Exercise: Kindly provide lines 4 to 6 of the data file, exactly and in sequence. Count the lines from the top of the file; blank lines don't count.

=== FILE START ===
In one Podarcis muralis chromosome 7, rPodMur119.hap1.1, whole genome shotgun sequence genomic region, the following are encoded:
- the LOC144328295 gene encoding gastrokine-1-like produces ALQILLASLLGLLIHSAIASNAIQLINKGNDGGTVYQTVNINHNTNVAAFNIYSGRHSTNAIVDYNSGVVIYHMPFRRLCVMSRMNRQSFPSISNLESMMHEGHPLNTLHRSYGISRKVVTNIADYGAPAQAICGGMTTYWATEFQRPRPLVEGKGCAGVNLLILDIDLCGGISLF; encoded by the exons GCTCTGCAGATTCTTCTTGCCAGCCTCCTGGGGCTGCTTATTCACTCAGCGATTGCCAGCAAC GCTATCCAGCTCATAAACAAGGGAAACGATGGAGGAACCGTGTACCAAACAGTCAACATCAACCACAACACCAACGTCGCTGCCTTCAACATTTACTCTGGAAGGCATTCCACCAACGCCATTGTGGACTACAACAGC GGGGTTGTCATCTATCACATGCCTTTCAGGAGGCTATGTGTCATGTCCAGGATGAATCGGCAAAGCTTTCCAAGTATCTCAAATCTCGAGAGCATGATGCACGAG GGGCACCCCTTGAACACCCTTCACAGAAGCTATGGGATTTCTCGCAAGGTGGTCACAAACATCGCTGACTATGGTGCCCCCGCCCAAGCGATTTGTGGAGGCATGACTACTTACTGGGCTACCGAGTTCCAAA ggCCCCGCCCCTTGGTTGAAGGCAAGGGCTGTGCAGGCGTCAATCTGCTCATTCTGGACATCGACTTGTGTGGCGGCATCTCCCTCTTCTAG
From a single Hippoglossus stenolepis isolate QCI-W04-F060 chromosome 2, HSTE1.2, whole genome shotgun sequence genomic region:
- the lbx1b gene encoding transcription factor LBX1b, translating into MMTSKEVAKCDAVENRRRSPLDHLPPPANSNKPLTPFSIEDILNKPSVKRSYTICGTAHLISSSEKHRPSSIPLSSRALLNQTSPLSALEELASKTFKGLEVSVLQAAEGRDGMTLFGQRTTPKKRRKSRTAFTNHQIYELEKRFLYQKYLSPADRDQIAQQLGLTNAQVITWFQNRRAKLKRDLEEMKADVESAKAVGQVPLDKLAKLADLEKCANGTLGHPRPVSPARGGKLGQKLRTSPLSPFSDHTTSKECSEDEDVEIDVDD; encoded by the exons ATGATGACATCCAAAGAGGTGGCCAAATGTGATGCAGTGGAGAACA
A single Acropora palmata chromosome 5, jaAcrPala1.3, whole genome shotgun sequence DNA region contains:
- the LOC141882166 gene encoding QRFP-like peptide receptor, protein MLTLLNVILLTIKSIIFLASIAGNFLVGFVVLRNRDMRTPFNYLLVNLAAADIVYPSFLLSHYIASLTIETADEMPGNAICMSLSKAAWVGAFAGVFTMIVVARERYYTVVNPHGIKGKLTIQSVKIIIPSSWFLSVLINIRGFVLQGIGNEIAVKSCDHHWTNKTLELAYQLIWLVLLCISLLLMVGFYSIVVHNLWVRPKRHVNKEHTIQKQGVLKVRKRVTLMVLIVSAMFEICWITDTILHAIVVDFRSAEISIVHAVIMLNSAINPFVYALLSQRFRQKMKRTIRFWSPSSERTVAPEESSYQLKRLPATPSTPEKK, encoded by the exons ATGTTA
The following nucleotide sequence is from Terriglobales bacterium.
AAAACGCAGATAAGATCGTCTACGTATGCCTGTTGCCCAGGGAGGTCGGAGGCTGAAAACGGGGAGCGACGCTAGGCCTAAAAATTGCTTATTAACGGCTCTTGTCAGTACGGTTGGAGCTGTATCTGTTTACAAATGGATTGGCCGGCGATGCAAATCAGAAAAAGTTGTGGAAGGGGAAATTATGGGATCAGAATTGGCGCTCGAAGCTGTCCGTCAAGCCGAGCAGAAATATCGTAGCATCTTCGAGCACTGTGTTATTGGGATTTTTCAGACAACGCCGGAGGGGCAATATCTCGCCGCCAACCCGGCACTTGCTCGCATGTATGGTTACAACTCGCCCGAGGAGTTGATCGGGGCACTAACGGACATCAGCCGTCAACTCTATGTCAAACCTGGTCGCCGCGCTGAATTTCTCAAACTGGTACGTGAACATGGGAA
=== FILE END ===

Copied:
- the lbx1b gene encoding transcription factor LBX1b, translating into MMTSKEVAKCDAVENRRRSPLDHLPPPANSNKPLTPFSIEDILNKPSVKRSYTICGTAHLISSSEKHRPSSIPLSSRALLNQTSPLSALEELASKTFKGLEVSVLQAAEGRDGMTLFGQRTTPKKRRKSRTAFTNHQIYELEKRFLYQKYLSPADRDQIAQQLGLTNAQVITWFQNRRAKLKRDLEEMKADVESAKAVGQVPLDKLAKLADLEKCANGTLGHPRPVSPARGGKLGQKLRTSPLSPFSDHTTSKECSEDEDVEIDVDD; encoded by the exons ATGATGACATCCAAAGAGGTGGCCAAATGTGATGCAGTGGAGAACA
A single Acropora palmata chromosome 5, jaAcrPala1.3, whole genome shotgun sequence DNA region contains:
- the LOC141882166 gene encoding QRFP-like peptide receptor, protein MLTLLNVILLTIKSIIFLASIAGNFLVGFVVLRNRDMRTPFNYLLVNLAAADIVYPSFLLSHYIASLTIETADEMPGNAICMSLSKAAWVGAFAGVFTMIVVARERYYTVVNPHGIKGKLTIQSVKIIIPSSWFLSVLINIRGFVLQGIGNEIAVKSCDHHWTNKTLELAYQLIWLVLLCISLLLMVGFYSIVVHNLWVRPKRHVNKEHTIQKQGVLKVRKRVTLMVLIVSAMFEICWITDTILHAIVVDFRSAEISIVHAVIMLNSAINPFVYALLSQRFRQKMKRTIRFWSPSSERTVAPEESSYQLKRLPATPSTPEKK, encoded by the exons ATGTTA